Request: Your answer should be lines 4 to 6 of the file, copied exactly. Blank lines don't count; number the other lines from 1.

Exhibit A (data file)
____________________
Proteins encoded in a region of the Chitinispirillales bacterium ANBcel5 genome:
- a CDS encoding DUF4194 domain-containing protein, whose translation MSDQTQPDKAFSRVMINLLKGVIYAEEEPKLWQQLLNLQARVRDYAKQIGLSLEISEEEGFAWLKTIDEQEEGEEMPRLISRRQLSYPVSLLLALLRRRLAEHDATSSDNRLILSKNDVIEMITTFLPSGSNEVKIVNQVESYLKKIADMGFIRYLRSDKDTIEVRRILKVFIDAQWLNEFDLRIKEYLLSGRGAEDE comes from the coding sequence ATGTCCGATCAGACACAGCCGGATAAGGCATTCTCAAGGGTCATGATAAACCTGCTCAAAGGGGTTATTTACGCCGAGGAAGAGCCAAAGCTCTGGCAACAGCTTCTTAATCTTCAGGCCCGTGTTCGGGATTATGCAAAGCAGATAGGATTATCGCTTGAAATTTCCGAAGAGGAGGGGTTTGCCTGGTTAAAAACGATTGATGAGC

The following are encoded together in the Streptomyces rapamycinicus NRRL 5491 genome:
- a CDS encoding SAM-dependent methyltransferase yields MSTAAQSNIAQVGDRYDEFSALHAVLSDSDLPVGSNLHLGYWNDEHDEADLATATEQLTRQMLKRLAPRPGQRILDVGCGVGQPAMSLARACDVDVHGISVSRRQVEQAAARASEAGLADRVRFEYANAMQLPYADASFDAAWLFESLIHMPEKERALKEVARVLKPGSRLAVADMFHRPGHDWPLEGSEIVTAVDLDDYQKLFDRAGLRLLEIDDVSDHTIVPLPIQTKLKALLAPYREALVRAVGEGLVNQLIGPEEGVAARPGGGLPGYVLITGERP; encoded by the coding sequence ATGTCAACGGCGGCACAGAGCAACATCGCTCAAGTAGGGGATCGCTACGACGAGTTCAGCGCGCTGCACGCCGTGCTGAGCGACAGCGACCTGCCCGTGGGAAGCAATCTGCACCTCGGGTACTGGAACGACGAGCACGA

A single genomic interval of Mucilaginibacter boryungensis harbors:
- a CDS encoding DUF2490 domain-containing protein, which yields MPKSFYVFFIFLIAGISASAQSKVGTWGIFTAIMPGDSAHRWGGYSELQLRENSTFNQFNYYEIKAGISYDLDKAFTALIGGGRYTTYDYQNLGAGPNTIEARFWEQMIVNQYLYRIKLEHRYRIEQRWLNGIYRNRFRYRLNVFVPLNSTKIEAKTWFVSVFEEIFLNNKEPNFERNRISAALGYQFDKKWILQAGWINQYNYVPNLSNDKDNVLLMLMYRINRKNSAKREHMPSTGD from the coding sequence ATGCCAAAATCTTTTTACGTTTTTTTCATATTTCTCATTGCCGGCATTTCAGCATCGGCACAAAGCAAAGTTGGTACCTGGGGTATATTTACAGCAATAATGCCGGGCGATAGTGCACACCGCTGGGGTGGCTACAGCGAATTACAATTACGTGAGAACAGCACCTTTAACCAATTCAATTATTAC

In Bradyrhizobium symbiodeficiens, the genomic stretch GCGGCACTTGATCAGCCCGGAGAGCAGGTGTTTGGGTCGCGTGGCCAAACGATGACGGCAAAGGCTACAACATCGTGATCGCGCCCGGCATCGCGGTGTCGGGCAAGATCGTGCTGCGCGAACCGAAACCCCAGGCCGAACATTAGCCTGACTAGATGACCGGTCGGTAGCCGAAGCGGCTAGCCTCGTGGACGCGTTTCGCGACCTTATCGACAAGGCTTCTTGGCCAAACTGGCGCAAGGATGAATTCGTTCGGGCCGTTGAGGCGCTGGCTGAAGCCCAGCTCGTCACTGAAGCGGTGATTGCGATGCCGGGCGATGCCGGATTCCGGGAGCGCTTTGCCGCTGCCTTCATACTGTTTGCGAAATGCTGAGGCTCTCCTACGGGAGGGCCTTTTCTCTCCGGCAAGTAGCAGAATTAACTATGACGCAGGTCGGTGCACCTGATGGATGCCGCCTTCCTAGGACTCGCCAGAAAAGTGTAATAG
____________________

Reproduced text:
- a CDS encoding SAM-dependent methyltransferase yields MSTAAQSNIAQVGDRYDEFSALHAVLSDSDLPVGSNLHLGYWNDEHDEADLATATEQLTRQMLKRLAPRPGQRILDVGCGVGQPAMSLARACDVDVHGISVSRRQVEQAAARASEAGLADRVRFEYANAMQLPYADASFDAAWLFESLIHMPEKERALKEVARVLKPGSRLAVADMFHRPGHDWPLEGSEIVTAVDLDDYQKLFDRAGLRLLEIDDVSDHTIVPLPIQTKLKALLAPYREALVRAVGEGLVNQLIGPEEGVAARPGGGLPGYVLITGERP; encoded by the coding sequence ATGTCAACGGCGGCACAGAGCAACATCGCTCAAGTAGGGGATCGCTACGACGAGTTCAGCGCGCTGCACGCCGTGCTGAGCGACAGCGACCTGCCCGTGGGAAGCAATCTGCACCTCGGGTACTGGAACGACGAGCACGA

A single genomic interval of Mucilaginibacter boryungensis harbors:
- a CDS encoding DUF2490 domain-containing protein, which yields MPKSFYVFFIFLIAGISASAQSKVGTWGIFTAIMPGDSAHRWGGYSELQLRENSTFNQFNYYEIKAGISYDLDKAFTALIGGGRYTTYDYQNLGAGPNTIEARFWEQMIVNQYLYRIKLEHRYRIEQRWLNGIYRNRFRYRLNVFVPLNSTKIEAKTWFVSVFEEIFLNNKEPNFERNRISAALGYQFDKKWILQAGWINQYNYVPNLSNDKDNVLLMLMYRINRKNSAKREHMPSTGD from the coding sequence ATGCCAAAATCTTTTTACGTTTTTTTCATATTTCTCATTGCCGGCATTTCAGCATCGGCACAAAGCAAAGTTGGTACCTGGGGTATATTTACAGCAATAATGCCGGGCGATAGTGCACACCGCTGGGGTGGCTACAGCGAATTACAATTACGTGAGAACAGCACCTTTAACCAATTCAATTATTAC